MILLIONS throughout the world have been mourning the death of Billy Graham, the American evangelist, who died last week.
Among these mourners will be many people from this district who once followed him on his crusades throughout Britain.
Although he never visited Dewsbury thousands from this area went by coach to hear him wherever he was holding a crusade.
Paul Ellis, a member of Westborough Methodist Church, remembers going with his church to Liverpool to hear him preach – a memorable occasion.
Others went to Sheffield, Manchester and London, but the nearest Billy Graham ever came to Dewsbury was when he visited Bradford.
But his voice was heard in Dewsbury, thanks to Dewsbury Elim Church, who set up a telephone link line and relayed his sermon from Bradford to Dewsbury Town Hall.
For the many hundreds packing into the hall that night, it was a memorable experience, and I’m sure there will be many reading this today who will remember it.
Dewsbury – once called God’s Town – has a long history of welcoming high profile evangelists to this area.
The Reverend John Wesley, founder of Methodism, and General Booth, founder of the Salvation Army, both visited this area.
They had a huge impact on local people and preached very much in the way of Billy Graham by going out to the people wherever they were.
John Wesley first preached in Dewsbury in 1742, delivering one of his powerful evangelical sermons in the open air in Westtown.
His voice echoed loudly throughout the valley and those listening said one could not believe a human voice could have reached so far.
In 1905, General Booth visited Dewsbury, where it was reported that the rapturous scenes heralding his arrival would long be remembered.
Over 15,000 spectators gathered in the town centre, the crowds being so great, the mounted police had great difficulty clearing a space for his entry.
In the 1930s, another group of less famous evangelists visited Dewsbury,and despite being unknown took the town by storm.
There were five of them and they belonged to the International Holiness Mission, who preached wherever they felt there was a need.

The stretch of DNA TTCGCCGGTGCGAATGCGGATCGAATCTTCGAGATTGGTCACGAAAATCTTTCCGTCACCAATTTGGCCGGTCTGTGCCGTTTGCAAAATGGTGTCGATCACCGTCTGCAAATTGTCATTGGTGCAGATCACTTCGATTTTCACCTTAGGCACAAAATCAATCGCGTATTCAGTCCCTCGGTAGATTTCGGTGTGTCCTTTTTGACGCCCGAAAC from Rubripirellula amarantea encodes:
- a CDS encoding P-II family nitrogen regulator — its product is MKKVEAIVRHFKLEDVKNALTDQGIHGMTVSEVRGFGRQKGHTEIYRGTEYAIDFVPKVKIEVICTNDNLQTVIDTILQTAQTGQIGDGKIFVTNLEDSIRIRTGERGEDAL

Many of their services were in the open air in the market place, and often they would preach outside mills and factories, morning noon and night. They set up a marquee which held 600 in Cloth Hall Street near Dewsbury Market, but even that wasn’t big enough for the vast crowds clamouring outside.
So great was the rush by local people to hear their message and to witness to the spiritual healings taking place, they often had to also hire Dewsbury Town Hall and, the Playhouse Cinema.
Everywhere they preached it was standing room only and often the overflow was so great the marquee had to be used and also nearby Salem Methodist Chapel. These too would be packed to capacity.
It was said that it was the earnestness, enthusiasm and energy of these five young men which had attracted widespread attention.
They wore distinctive blue shirts with a special badge, and they brought with them their own camp beds, not knowing where they would have to sleep.
Their fame spread and visitors came from all over the area to hear their message of salvation and to witness the many healings taking place.
By the time the evangelists left Dewsbury, they had established a Mission bearing the name “Holiness Mission” in a warehouse in Pepperoyd Street, Eastborough.
Later it would merge with the Church of the Nazarene and move to the old YMCA building in Wakefield Road.
Later it moved into premises in Aldams Road where I’m delighted to say it still thrives today.
THE face of Christianity has changed in Dewsbury since those days when people flocked here in their thousands to hear the Word.
These changes are clearly seen, not only in the closure of traditional churches, but also in the growth of the evangelical churches.
Instead of closing churches the evangelicals are re-opening them, and like their predecessors, they believe in taking to the streets and knocking on doors.
Their numbers are growing and they are moving into buildings vacated by the established churches, like the Gospel Church, which moved from Willans Road into what was once St Mark’s Church in Halifax Road.
Elim Church, once in Swindon Road outgrew its building, and moved into Central Methodist Church in Daisy Hill, a once thriving church with hundreds of members, which sadly closed some years ago. Churches of all denominations have closed over the years in Dewsbury, and no church now considers itself immune from closure, not even Catholic churches.
St Anne’s in Thornhill Lees closed some years ago, and only recently St Thomas More in Chickenley closed.
It was good for me this week to look back and read of the triumph of those five young evangelists who came to Dewsbury in that summer of 1934.
They were certainly the Billy Graham’s of their day, and they did leave a legacy in Dewsbury – the Church of the Nazarene.
I am glad I have had the opportunity of showing once again the picture of Dewsbury’s Great Tent Crusade. I think Billy Graham would have approved.
The joyful faces of those pictured lifted my spirits I never tire of looking at it. I hope you think the same.
If my article has rekindled any memories, please share them with readers by emailing firstname.lastname@example.org.